Klassen: Feeder market softens on adverse weather

Compared to last week, western Canadian feeder cattle prices were quite variable due to adverse weather. Rain and snow plagued much of the Prairies, which dictated buying behaviour.

Yearlings traded within $5 on either side of unchanged; major feedlots focused on local cattle, which caused the Alberta markets to trade at a small premium to other areas of Western Canada. Calf markets were $3 to as much as $10 lower in some cases. Unweaned calves were a drag on the overall market, with buyers incorporating a risk discount. Many feedlots are focused on corn silaging, which has been delayed this year. There are only so many hands available. This environment resulted in a softer market sentiment, especially on those feeder cattle that need immediate processing.

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Larger-frame Simmental-based yearling steers with minimal butter averaging 885 lbs. were valued at $205 in central Alberta; black mixed heifers weighing 850 lbs. traded for $182. In central Saskatchewan, Charolais-based steer calves averaging just under 800 lbs. were valued at $206 landed in the feedlot; similar quality heifer calves averaging 700 lbs. traded at $199 in the same region.

Higher-quality vaccinated pre-conditioned calves traded at a sharp premium to unweaned bawlers. Those cow-calf producers that put in the extra work were rewarded this past week. Larger feedlots simply backed away on feeders that would need extra care and attention. Buyers were given orders similar to menus with many constraints. In southern Manitoba, red mixed unweaned treated heifers weighing just over 500 lbs. were quoted at $201; similar-quality steers weighing 510 lbs. traded for $238.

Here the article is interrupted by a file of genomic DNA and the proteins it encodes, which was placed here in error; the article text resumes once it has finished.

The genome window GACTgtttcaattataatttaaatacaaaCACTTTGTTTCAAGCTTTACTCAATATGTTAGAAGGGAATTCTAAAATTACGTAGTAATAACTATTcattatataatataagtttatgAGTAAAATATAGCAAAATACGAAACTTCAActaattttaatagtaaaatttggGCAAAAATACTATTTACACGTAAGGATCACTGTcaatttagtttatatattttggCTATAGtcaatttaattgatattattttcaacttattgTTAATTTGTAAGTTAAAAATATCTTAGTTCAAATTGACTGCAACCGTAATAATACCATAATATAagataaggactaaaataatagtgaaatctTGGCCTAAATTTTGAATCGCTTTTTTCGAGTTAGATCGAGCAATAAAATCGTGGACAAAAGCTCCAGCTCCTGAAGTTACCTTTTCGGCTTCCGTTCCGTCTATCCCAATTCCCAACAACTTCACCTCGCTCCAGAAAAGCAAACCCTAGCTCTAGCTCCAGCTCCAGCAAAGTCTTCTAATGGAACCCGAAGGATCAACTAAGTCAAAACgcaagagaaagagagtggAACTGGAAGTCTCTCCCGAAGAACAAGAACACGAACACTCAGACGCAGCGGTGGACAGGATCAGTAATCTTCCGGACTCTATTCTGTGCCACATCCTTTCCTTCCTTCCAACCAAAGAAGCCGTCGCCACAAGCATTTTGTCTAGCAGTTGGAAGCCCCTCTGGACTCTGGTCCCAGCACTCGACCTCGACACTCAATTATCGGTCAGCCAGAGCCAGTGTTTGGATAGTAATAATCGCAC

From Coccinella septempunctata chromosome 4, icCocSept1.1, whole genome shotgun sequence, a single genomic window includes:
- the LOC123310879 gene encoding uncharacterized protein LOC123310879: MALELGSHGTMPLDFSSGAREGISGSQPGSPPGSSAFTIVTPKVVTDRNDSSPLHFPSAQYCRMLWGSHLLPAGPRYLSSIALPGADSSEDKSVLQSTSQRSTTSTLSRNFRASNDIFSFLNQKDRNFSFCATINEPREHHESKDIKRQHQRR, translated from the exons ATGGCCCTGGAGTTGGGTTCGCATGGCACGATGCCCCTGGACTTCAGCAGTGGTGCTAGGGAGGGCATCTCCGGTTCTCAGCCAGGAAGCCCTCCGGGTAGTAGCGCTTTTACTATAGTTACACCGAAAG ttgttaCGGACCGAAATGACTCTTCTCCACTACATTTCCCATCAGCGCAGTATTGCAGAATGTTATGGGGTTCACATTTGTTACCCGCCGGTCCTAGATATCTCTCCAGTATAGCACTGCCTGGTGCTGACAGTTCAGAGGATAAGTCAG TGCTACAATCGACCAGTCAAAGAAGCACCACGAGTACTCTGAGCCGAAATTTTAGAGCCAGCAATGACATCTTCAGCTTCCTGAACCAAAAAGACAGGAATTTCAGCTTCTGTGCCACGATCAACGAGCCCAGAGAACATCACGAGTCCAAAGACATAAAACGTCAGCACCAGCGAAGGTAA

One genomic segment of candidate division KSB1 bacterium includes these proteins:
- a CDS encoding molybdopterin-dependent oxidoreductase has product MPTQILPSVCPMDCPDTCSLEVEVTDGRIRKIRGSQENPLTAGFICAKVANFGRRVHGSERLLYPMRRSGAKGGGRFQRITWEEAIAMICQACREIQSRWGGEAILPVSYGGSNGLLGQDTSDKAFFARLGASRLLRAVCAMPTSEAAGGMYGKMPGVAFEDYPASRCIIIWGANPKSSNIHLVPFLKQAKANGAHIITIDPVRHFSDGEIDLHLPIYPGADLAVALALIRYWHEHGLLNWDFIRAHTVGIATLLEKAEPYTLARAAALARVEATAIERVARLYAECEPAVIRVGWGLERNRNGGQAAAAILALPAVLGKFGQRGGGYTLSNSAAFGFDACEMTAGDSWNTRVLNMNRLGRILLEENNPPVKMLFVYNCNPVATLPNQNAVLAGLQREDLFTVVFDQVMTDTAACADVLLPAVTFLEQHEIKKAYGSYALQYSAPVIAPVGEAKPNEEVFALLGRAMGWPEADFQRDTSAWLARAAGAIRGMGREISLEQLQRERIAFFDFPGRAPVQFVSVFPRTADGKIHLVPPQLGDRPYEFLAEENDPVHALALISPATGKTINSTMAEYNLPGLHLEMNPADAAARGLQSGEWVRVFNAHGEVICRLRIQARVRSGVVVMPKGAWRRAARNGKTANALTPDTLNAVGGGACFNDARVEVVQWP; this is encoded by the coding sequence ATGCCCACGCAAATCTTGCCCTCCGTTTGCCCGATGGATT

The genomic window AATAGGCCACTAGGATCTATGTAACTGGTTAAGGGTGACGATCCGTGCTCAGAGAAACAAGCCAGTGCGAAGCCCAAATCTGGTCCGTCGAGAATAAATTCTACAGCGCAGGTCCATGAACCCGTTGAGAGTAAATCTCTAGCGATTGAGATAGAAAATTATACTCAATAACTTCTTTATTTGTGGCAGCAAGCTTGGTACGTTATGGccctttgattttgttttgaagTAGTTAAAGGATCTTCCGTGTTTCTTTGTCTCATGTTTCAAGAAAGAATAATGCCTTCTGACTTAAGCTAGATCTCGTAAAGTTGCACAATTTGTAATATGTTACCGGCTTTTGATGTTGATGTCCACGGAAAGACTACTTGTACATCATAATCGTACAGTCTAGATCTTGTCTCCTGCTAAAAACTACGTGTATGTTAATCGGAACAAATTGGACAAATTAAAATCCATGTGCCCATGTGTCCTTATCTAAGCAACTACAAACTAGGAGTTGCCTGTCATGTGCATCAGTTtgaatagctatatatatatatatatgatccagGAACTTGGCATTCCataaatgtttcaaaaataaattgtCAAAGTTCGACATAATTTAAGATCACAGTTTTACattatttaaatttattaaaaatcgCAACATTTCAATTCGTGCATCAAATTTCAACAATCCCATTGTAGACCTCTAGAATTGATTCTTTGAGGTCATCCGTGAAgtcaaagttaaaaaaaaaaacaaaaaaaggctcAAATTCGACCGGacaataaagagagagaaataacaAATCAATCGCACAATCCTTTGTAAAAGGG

Alberta packers were buying fed cattle in the range of $150-$152 on a live basis, up $2-$3 from week-ago levels. The deferred live cattle futures are also percolating higher. There are quite a few feature calf sales over the next week, so the market will continue to consolidate at the current levels. Buyers are becoming more finicky because there’s limited margin for the June-July fed cattle market and they want cattle that will perform.

— Jerry Klassen manages the Canadian office of Swiss-based grain trader GAP SA Grains and Produits Ltd. and is president and founder of Resilient Capital, specializing in proprietary commodity futures trading and market analysis. Jerry consults with feedlots on risk management and writes a weekly cattle market commentary. He can be reached at 204-504-8339.

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,

Columnist

Jerry Klassen manages the Canadian office of Swiss-based grain 
trader GAP SA Grains and Produits Ltd., and is president and founder 
of Resilient Capital specializing in proprietary commodity futures trading and market analysis. Klassen consults with feedlots on risk management and writes a weekly cattle market commentary. 
He can be reached at 204-504-8339.

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